While I think that the CFPA should aggressively protect individual borrowers from unsuitable contracts (by for example defining ‘plain vanilla’ contracts etc.), I also think that investor protection needs to be addressed with great care and balance — even when we’re talking about retail investors. My concerns about investor protection derive from the fact that I think that one of the systemic problems that we faced in 2008 was a consequence of the over-regulation of money funds.
It’s very important to recognize that regulation that protects the public from investment losses may well have the consequence of making financial innovation more dangerous by creating the illusion that investment can be “safe”. Thus, in my view the investor protection aspects of the CFPA should focus on the quality and ease of comprehension of disclosures as well as clarity and truth in advertising. It should not dictate the content of investment products — especially with reference to ratings issued by rating agencies.
For example, in my view money market funds should be allowed to invest in any short-term assets — as long as the composition of the portfolio is fully disclosed. Investors should be allowed to choose between low yield government money funds, mediocre yield AA money funds and high yield, high risk money funds. Money fund failures are the discipline that will force investors to be careful. Investors must face losses — even, rarely, on “safe” assets, because these losses train investors to be careful with their money.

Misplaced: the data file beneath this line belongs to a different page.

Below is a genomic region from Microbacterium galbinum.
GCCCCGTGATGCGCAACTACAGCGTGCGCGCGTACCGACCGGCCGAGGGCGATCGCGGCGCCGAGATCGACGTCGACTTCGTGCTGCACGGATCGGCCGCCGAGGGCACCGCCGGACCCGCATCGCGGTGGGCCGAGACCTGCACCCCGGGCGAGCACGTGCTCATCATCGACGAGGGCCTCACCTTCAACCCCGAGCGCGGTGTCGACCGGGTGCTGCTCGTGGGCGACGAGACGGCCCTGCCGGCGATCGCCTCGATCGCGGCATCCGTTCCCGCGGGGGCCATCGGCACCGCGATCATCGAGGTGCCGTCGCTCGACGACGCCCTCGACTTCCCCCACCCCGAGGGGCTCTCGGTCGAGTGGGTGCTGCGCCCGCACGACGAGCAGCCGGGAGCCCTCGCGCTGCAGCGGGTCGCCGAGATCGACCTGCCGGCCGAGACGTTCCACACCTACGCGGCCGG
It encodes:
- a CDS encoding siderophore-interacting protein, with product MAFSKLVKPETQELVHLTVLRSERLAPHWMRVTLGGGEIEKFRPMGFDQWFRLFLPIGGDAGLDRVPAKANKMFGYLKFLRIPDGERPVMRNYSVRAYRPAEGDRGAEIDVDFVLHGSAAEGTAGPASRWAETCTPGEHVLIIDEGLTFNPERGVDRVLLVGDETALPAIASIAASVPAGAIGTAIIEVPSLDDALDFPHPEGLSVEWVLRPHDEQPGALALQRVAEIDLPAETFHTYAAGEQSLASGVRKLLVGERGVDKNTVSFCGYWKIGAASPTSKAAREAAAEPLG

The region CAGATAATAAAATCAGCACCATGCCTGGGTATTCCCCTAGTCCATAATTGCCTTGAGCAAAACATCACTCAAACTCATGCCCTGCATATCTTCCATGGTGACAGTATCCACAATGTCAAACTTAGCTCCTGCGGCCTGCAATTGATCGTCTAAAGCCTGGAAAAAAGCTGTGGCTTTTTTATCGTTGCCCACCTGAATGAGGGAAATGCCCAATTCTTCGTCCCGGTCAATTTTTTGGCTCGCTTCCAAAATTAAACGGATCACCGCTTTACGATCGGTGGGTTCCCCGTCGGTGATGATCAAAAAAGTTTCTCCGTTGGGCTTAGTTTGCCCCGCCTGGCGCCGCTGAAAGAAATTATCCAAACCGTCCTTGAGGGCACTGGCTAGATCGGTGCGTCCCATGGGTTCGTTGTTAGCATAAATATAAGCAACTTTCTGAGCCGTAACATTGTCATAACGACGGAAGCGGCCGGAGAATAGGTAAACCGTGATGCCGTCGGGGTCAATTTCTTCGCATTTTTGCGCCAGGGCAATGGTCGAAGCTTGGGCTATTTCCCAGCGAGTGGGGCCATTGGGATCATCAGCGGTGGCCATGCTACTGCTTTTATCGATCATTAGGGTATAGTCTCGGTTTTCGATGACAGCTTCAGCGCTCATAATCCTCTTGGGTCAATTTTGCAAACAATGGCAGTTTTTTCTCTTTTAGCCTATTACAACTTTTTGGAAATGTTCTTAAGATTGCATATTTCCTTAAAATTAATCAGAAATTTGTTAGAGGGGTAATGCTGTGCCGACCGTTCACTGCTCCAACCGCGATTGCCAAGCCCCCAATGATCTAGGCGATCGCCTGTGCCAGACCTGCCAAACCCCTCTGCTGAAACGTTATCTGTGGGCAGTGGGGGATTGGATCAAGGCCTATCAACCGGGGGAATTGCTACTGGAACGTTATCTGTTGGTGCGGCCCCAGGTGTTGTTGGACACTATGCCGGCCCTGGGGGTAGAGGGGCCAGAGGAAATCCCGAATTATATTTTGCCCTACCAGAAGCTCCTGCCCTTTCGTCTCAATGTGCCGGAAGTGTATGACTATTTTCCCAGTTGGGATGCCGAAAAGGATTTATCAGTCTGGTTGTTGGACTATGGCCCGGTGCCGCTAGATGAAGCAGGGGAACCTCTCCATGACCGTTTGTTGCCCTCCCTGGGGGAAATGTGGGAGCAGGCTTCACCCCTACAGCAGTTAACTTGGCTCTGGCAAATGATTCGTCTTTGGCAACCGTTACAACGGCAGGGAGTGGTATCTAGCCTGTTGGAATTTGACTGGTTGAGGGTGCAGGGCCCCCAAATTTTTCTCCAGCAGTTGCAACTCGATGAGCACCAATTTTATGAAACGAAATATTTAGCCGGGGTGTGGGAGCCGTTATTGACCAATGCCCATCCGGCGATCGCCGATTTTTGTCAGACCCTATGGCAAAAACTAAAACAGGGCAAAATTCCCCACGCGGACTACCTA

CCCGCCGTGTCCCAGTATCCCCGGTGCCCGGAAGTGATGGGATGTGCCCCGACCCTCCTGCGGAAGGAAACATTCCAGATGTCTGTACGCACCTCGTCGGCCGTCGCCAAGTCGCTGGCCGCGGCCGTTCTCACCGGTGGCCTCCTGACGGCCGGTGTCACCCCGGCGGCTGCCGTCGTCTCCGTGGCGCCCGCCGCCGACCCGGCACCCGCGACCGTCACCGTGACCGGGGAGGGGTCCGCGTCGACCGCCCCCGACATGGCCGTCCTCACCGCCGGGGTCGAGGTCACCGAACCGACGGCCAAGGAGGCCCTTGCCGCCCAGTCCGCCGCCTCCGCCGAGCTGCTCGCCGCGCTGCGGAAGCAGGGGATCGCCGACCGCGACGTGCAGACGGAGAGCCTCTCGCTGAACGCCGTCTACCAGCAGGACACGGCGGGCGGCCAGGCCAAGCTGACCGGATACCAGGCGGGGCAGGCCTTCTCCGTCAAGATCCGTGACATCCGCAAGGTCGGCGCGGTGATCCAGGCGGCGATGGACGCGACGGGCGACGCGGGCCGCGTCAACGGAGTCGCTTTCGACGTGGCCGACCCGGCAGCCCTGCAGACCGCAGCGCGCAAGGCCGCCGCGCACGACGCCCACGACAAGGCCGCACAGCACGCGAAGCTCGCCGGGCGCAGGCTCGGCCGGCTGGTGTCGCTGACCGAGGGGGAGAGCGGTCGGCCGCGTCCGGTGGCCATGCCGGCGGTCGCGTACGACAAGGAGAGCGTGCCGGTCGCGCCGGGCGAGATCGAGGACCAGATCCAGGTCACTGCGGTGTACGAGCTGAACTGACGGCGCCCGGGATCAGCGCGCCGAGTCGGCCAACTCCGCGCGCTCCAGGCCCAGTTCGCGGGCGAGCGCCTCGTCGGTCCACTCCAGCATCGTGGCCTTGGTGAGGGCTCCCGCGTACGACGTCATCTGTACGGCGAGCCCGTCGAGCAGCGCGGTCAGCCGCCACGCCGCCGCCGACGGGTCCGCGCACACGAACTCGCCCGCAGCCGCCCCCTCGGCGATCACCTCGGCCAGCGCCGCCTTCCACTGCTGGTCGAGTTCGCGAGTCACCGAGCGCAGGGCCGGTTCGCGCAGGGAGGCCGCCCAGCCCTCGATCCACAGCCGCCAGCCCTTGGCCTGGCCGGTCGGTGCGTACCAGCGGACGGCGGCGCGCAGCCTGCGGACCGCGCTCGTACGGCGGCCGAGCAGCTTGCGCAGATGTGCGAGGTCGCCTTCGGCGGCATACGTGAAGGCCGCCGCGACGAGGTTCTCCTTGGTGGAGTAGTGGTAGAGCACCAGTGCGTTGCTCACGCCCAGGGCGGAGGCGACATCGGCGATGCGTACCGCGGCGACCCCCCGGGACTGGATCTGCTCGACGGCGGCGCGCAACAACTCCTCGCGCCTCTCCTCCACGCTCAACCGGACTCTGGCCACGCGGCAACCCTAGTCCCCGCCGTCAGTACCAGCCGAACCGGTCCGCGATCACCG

While regulators should take aggressive measures to prevent fraud and deliberate misselling of investment products, care needs to be taken to avoid protecting investors from the risks of investing. I think it is important to emphasize that it can not be considered the regulators’ job to make sure any investment product is “safe”. When it comes to investor protection the regulators job is only to establish a strong framework for prosecuting those who engage in misleading marketing of investment products or who match investors with unsuitable products.